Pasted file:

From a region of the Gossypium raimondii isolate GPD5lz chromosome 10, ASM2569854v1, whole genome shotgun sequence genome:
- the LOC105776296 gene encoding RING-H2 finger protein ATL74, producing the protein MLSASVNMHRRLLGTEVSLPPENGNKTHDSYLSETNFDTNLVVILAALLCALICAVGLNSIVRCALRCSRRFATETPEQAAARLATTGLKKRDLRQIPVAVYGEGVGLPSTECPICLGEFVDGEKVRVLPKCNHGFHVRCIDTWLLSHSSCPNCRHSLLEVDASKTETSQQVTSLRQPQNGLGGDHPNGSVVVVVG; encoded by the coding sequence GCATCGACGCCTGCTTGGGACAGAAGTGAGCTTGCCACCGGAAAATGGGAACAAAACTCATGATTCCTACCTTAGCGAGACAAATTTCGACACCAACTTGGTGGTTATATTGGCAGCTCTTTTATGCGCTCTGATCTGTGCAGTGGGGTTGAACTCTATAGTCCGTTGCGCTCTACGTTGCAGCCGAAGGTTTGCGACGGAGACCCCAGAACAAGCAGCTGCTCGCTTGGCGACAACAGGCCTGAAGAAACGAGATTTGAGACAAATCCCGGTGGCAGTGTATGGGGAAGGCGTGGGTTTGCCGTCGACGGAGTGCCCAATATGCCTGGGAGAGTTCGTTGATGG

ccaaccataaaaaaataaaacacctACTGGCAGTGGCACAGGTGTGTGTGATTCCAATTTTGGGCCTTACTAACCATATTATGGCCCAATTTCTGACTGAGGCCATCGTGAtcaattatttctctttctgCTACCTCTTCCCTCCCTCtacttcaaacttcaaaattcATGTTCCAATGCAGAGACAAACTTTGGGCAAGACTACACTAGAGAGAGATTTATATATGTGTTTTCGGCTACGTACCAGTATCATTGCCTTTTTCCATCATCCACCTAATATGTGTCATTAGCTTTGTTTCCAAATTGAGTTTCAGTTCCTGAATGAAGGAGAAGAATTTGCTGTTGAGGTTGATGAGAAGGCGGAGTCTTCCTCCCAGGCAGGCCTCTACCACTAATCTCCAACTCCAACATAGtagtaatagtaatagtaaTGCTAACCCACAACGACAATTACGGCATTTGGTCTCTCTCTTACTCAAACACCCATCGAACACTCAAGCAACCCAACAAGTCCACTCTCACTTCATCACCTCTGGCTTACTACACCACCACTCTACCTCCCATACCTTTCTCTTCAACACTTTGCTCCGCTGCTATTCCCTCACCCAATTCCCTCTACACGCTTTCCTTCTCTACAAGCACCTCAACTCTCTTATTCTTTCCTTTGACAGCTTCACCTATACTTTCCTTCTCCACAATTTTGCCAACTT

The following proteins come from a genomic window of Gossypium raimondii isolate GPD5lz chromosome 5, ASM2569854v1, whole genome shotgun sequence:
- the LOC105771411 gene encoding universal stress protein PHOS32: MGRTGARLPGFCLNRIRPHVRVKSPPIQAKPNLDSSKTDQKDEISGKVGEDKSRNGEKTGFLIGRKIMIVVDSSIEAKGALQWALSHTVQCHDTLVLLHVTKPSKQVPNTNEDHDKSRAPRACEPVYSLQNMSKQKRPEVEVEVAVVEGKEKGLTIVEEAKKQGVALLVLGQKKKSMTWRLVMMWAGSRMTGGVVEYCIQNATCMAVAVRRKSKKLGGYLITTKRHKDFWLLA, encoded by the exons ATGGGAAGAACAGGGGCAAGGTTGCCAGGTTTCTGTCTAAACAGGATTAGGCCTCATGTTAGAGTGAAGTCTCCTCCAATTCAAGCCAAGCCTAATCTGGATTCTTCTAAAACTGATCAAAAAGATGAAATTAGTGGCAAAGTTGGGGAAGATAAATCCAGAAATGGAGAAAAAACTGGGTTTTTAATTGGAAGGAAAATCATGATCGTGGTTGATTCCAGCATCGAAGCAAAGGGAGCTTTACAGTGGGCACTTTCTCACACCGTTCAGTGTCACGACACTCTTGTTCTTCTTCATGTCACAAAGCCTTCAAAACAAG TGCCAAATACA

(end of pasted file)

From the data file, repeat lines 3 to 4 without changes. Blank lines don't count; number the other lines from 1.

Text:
ccaaccataaaaaaataaaacacctACTGGCAGTGGCACAGGTGTGTGTGATTCCAATTTTGGGCCTTACTAACCATATTATGGCCCAATTTCTGACTGAGGCCATCGTGAtcaattatttctctttctgCTACCTCTTCCCTCCCTCtacttcaaacttcaaaattcATGTTCCAATGCAGAGACAAACTTTGGGCAAGACTACACTAGAGAGAGATTTATATATGTGTTTTCGGCTACGTACCAGTATCATTGCCTTTTTCCATCATCCACCTAATATGTGTCATTAGCTTTGTTTCCAAATTGAGTTTCAGTTCCTGAATGAAGGAGAAGAATTTGCTGTTGAGGTTGATGAGAAGGCGGAGTCTTCCTCCCAGGCAGGCCTCTACCACTAATCTCCAACTCCAACATAGtagtaatagtaatagtaaTGCTAACCCACAACGACAATTACGGCATTTGGTCTCTCTCTTACTCAAACACCCATCGAACACTCAAGCAACCCAACAAGTCCACTCTCACTTCATCACCTCTGGCTTACTACACCACCACTCTACCTCCCATACCTTTCTCTTCAACACTTTGCTCCGCTGCTATTCCCTCACCCAATTCCCTCTACACGCTTTCCTTCTCTACAAGCACCTCAACTCTCTTATTCTTTCCTTTGACAGCTTCACCTATACTTTCCTTCTCCACAATTTTGCCAACTT

The following proteins come from a genomic window of Gossypium raimondii isolate GPD5lz chromosome 5, ASM2569854v1, whole genome shotgun sequence: